Environmental conditions influence the physiological state of HAB species, affecting their competitiveness in natural assemblages of phytoplankton, susceptibility to grazers and parasites, and their production of toxins. Studies of HAB physiology, from genes and gene function through community interactions, will be addressed in this session. Presentations may focus on cultured HAB species or natural communities of freshwater, brackish or marine ecosystems.

Emerging Technologies


The symposium will highlight new developments in instrumentation, emerging technologies, and autonomous platforms that can be used to monitor and detect HABs in the context of observing programs (such as, but not limited to, IOOS and GLEON). Presentations that discuss new and emerging methodologies that cover all aspects of freshwater and marine HABs are welcomed.


Fish Kills

harmful algal blooms resulting in fish kills

Studies investigating the toxicity and pathogenicity of freshwater and marine bioactive compounds on human and animal health will be highlighted.

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HAB Modeling


The symposium will include freshwater, brackish and marine HAB modeling, including prediction, forecasting, operational forecasting systems, and hindcasting. Tools and products that support management and mitigation decisions will also be discussed.



The 9th US Symposium on Harmful Algae took place at the Sheraton Inner Harbor Hotel in Baltimore, MD.


Who will host the 10th US HAB?

The National HAB Committee (NHC) has reviewed letters of intent (LOIs) to host the Tenth Symposium on Harmful Algae, to be held in 2019. Following a vote at the Ninth US HAB symposium this fall, Orange Beach, AL has been chosen as the location of the next US HAB Symposium. Any questions should be sent to Mindy Richlen (


The Alliance for Coastal Technologies (ACT) is currently accepting preliminary applications from developers and manufacturers of sensors and test kits for the detection of harmful algal toxins to participate in independent performance testing. This demonstration is complementary to an ongoing ACT Technology Evaluation conducted on fluorescence-based instruments designed to characterize phytoplankton abundance and taxonomic composition and aligns with our current theme on technologies for the detection of harmful algae and their toxins. Over the last decade, a large number of new test approaches have been developed, including but not limited to immunoassay and molecular methods. However, an independent evaluation of assay types, relative to standard methods, is currently a barrier to use for many stakeholders. Sensors and field-portable/-deployable assays quantifying toxins of interest (including but not limited to domoic acid, saxitoxins, and microcystins) will be prioritized. Testing will be conducted under controlled laboratory conditions, as well as under diverse field conditions. Like all ACT Technology Evaluations, participation in this effort will be voluntary and free of charge for qualifying applicants, and results will be made available to the public in individual summary reports.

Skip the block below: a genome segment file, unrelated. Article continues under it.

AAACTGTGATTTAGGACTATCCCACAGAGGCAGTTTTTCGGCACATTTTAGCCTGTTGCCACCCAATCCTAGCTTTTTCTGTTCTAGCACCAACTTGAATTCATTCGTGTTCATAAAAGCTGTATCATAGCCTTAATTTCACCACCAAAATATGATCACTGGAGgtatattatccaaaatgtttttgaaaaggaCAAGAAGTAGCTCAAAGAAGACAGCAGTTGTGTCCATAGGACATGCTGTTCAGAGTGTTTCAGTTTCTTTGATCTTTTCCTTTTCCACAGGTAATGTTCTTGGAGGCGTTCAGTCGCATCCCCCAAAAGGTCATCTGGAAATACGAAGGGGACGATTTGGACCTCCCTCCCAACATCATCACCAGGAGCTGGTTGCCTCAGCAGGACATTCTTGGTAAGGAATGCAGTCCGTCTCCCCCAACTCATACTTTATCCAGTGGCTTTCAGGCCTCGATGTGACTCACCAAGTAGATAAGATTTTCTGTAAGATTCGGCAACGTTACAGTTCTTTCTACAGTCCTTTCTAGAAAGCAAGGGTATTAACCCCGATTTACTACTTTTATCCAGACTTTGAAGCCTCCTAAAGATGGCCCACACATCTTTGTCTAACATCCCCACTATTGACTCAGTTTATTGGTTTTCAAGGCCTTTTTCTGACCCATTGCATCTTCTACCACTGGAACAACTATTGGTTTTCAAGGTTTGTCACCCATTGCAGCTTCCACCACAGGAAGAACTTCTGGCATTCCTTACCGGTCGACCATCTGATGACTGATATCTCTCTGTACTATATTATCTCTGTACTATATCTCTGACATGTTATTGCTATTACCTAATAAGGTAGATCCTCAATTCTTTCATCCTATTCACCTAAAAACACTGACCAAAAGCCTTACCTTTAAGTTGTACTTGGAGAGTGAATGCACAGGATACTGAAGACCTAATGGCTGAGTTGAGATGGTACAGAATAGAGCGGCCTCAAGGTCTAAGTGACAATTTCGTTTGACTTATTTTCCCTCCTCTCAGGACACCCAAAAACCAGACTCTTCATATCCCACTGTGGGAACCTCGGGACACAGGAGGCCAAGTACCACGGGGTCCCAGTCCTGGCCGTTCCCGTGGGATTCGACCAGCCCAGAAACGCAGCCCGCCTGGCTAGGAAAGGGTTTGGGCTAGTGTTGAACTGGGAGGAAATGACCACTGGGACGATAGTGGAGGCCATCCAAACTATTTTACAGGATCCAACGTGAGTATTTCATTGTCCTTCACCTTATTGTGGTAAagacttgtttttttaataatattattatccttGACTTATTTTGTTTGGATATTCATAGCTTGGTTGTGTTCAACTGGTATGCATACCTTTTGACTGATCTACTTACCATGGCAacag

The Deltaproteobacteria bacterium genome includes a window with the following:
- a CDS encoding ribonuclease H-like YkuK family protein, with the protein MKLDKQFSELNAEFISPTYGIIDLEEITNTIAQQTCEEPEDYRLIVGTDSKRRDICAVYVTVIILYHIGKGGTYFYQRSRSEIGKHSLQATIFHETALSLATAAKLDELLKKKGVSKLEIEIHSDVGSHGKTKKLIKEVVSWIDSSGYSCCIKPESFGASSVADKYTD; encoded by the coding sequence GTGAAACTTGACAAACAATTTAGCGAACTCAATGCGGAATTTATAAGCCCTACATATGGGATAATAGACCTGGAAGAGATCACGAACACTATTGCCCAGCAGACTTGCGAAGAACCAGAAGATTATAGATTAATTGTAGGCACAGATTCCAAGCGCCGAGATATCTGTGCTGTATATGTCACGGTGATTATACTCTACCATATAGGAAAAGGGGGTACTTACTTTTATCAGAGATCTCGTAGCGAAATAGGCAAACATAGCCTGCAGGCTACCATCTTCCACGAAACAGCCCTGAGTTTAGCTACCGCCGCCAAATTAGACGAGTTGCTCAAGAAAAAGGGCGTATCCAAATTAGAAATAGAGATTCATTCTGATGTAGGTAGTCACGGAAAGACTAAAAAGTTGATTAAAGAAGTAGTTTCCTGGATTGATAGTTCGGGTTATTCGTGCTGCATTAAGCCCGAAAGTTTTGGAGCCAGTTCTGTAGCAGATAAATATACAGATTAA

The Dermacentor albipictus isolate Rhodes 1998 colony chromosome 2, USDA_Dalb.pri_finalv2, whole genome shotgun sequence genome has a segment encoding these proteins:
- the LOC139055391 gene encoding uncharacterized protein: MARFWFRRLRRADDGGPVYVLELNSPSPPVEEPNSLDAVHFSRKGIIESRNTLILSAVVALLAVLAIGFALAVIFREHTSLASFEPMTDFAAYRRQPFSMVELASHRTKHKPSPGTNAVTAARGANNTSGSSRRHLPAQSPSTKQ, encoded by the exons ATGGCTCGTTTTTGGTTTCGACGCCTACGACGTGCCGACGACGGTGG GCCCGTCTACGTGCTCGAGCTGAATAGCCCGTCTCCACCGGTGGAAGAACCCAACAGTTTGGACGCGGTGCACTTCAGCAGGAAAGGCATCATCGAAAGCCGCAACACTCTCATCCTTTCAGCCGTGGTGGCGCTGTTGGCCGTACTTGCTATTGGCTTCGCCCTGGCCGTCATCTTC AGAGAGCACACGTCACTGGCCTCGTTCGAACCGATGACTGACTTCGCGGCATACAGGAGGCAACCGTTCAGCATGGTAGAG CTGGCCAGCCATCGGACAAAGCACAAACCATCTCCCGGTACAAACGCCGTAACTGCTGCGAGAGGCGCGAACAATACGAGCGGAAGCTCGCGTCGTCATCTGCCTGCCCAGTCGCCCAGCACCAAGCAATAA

Please visit the ACT web site at for detailed information on the Algal Toxin Detection Field Sensors and Kits Demonstration (including deadlines) and  to download application forms.  More information can also be obtained by contacting Dr. Mario Tamburri ( and Dr. Tom Johengen (